I was once asked: “What is Yoga good for?”. Well, my answer is, what isn’t it good for? Sure, we’ve all heard about how Yoga could transform your physical body by increasing flexibility, building strength and stamina. We have also heard how Yoga decreases stress and depression. Research has shown that keeping a regular Yoga practice could reduce the risk of heart disease, induce weight loss, decrease cholesterol, and lower blood pressure. There is a growing amount of evidence showing that Yoga could slow down disease progression or even improve certain health issues such as: osteoporosis, asthma, irritable bowel syndrome, fatigue, chronic pain and more. So I guess I shouldn’t be so surprised that Yoga could actually change your brain, right?
In the span of a few short days, I have come across a number of articles explaining how Yoga affects the brain, thus elucidating why Yoga could be so beneficial in improving the myriad health concerns we live with in our society today. I will apologize in advance for the “nerdy-ness” of this post. One of the side-effects of having a scientific background is that maybe I get a little too excited when it comes to the mechanisms of how the body works. If there is a way to connect my two loves, Science and Yoga, then my brain explodes in fireworks!!! That’s a good thing, by the way. =) So, here goes… Bear with me here….
Have you ever wondered why it feels so good after a Yoga class? You come out light as a feather and your mind is buzzing with positivity. Well, this article may answer your question. It explains how the physical Yoga practice of performing the different asanas (postures) actually affects the chemistry and nerve connections of the brain. For simplicity, they divided the brain into the emotional brain and the logical brain. They claim that the emotional brain is associated with activating the sympathetic (fight or flight) response and the logical brain activates the parasympathetic (calming and relaxing) response. During a challenging asana, mental focus is important, especially to stabilize in a balancing pose. This is where the logical brain kicks in, the side of the brain that encourages calm and relaxation. They also suggest that there is a trigger point in the neck and that certain Yoga postures acting on this trigger point could induce a parasympathetic response, whereas others trigger a sympathetic response. While it is obvious that postures activating the parasympathetic nervous system will help you relax, the postures activating the sympathetic pathway is important to develop your logical brain. Although, asanas causing a stress response may sound counter intuitive if the goal is to relax, the mental focus needed to keep balanced in a Yoga posture activates the logical brain. The logical brain is forced to work harder in order to overcome the sympathetic response triggered by the “stress-causing” asana. Therefore, just like any muscle in your body, the more resistance/challenge you place on it, the harder it works, and over time the muscle gets larger and stronger. At the end of a Yoga practice, not only your body, but also your logical brain has had a real workout! That is why you often come out of a Yoga class with the wonderful feeling of tranquility. Ongoing training of the logical brain leads to creating new nerve connections in this side of the brain, allowing you to progressively gain better mental control and focus. Strong nerve connections in the logical brain will keep the emotional brain in check, and in doing so, keep stress and anxiety at bay.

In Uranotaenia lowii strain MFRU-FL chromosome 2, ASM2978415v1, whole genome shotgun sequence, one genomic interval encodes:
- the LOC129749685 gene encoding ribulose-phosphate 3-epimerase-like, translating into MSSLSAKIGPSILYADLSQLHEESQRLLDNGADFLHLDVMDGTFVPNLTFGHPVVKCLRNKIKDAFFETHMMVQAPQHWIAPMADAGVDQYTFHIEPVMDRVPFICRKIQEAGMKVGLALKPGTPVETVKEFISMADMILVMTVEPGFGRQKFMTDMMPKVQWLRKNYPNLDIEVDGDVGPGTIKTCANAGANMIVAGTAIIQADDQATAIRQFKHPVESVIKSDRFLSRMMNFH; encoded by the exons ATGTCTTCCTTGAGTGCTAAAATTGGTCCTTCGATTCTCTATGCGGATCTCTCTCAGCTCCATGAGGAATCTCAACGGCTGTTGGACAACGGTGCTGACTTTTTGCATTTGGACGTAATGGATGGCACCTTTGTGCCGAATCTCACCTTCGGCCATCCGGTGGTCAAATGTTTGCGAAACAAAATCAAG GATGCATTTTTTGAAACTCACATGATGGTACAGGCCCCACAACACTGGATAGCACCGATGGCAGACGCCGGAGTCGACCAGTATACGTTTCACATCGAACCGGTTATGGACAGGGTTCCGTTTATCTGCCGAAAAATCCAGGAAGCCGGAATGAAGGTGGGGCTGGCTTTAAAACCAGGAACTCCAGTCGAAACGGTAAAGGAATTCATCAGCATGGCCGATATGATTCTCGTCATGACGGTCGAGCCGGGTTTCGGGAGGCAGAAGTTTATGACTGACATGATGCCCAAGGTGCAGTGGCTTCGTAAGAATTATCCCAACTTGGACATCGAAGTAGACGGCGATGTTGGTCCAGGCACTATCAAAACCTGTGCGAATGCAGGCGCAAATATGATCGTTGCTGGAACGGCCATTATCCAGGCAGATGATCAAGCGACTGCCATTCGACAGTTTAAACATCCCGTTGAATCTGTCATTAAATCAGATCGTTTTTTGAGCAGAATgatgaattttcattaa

But wait, there’s more! Recent studies have shown that keeping a regular Yoga practice can prevent the decline in the gray matter in the brain as we age. It maintains brain volume primarily in the left hemisphere of the brain (the logical brain), where it is associated with energy nourishment, relaxation, parasympathetic activity, and group-oriented emotions. Hence, with increasing years of Yoga practice, one could progressively direct the brain towards a more peaceful and positive frame of mind. Click here for the article. Following from this, another study suggests that the protective effect of regular Yoga practice affects the areas of pain modulation in the brain. Indicating that a continuing Yoga practice could result in higher pain tolerance over time. Well, that explains why Yogis are so zenned out!
So, let me ask you this: Do you need more reasons to start your Yoga practice today? =)